It seems like only yesterday that the last African Cup of Nations last took place, but it’s back and the big challenge will be to get people to take notice, although with so many players missing now from English, Spanish and French football, fans cannot help notice that something else is going on in the world.
The last series, in 2013, was an uninspiring competition, with Nigeria coming out on top. But the old stereotype of African football epitomizing gay abandon is a thing of the past – in South Africa, the average goals per game was down to 2.18, the lowest since 2002. Crowds were healthy, however, with 85,000 watching the final and a tournament average of almost 23,000.
Nigeria will be missing from this year’s party, they finished third in their qualifying group behind South Africa and Congo. Morocco won’t be there, either. The would-be hosts pulled out over fears of Ebola. So Equatorial Guinea, who co-hosted the 2012 finals with Gabon, stepped in and won themselves many friends in Africa. Interestingly, back in July, Equatorial Guinea had been disqualified after fielding an ineligible player against Mauritia. At odds of 28-1, it is unlikely that the host nation will feature in the final on February 8.
Who will then? Favourites this year are Ivory Coast, Senegal and Algeria. The Ivorians are invariably named among the “nations most likely to”, but with Didier Drogba retired, have they got the firepower? Manchester City new boy Wilfried Bony and Roma’s Gervinho can fill the gap left by the Chelsea legend and of course, they do have African Player of the Year, Yaya Toure.
In the era of top players like Drogba and the Toures, Ivory Coast have always fallen short in the African Cup of Nations. They’ve been runners-up twice, quarter-finalists twice and fourth place once in the past five competitions. It would be ironic if, in the first post-Drogba series, they returned home as champions!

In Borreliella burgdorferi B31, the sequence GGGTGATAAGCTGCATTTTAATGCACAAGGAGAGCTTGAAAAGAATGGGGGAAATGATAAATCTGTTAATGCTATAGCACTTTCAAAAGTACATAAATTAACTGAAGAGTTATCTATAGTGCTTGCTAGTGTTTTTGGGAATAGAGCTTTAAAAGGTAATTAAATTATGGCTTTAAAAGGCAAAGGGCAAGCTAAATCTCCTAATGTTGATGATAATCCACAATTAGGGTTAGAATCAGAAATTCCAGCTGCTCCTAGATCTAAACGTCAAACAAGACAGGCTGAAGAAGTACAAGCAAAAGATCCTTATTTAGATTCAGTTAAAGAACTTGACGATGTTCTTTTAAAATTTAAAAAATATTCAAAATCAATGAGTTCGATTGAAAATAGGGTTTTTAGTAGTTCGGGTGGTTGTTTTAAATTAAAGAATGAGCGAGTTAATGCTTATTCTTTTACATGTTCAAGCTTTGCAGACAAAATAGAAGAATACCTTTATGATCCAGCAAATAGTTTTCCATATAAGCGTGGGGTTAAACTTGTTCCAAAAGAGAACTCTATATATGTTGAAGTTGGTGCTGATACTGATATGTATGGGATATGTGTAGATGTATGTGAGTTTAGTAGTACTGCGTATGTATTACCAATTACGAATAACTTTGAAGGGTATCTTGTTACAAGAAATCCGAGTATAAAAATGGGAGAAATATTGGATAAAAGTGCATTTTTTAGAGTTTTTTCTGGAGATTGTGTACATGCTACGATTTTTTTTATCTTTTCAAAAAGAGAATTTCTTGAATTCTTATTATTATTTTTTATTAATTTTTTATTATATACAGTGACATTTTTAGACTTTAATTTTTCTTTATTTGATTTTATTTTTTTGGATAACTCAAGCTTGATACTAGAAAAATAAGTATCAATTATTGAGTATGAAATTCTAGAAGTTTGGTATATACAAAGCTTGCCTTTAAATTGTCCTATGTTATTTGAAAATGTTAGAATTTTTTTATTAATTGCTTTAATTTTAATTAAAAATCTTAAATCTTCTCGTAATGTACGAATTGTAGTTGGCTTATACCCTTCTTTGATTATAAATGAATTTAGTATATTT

A lot of money is being placed on Senegal, who have never won the African Cup of Nations. They’re in a tough group – Algeria (9-2), Ghana (8-1) and South Africa (18-1) and without Southampton’s Sadio Mane, they will not be as formidable as they were a couple of weeks ago. Mane was injured on New Year’s Day when Southampton beat Arsenal 2-0 and it was widely reported that he would be sidelined for up to six weeks. But Senegal coach Alain Giresse (what a player he was…) has taken a gamble by including him in his squad, hoping he may be able to play a part. Papiss Cisse, when he’s in the mood, can be a world-beater, but at the same time, he can frustrate. Much will depend on how he performs.
Senegal and Algeria will probably battle out the group and at the moment, Algerian football is on a high after their displays in the World Cup. They were recently named African Team of the Year for 2014. They followed their impressive Brazil 2014 with a barn-storming qualification programme, winning five of their six games against Mali, Malawi and Ethiopia. All eyes will be on Porto’s Yacine Brahimi, who impressed in Brazil and moved from Granada after being named La Liga’s best African player in 2013-14.
Ghana cannot be discounted and have a good track record to back-up their claim. Avram Grant is their manager and will be under enormous pressure to succeed after Ghana’s disappointing World Cup. The Black Stars are one of the most consistent nations in the competition, having won the trophy on four occasions, the last in 1982. They’ve finished in the first four in all of the last four finals. They may not have the likes of Michael Essien or a Tony Yeboah or Abedi Pele, but they will be expected to feature in the latter stages.
Where else could we see a winner? Tunisia may be a contender, but like North African neighbours Algeria, they may not find the climate of Equatorial Guinea to their liking. Almost half of Tunisia’s squad is drawn from domestic clubs like Espercance, Africain and Etoile du Sahel, a stark contrast to some of the nations participating.
It all kicks off on January 17 with the hosts playing Congo. Equatorial Guinea have a FIFA ranking of 120. Don’t expect too much of them – look towards Ivory Coast, Algeria and Senegal for a likely winner.
FIFA Rankings of the 16 nations:
18 – Algeria; 22 – Tunisia; 28 – Ivory Coast; 35 – Senegal; 37 – Ghana; 39 – Guinea; 40 – Cape Verde; 42 – Cameroon; 49 – Mali; 50 – Zambia; 52 – South Africa; 57 – Congo DR; 61 – Congo; 62 – Gabon; 64 – Burkina Faso; 118 – Equatorial Guinea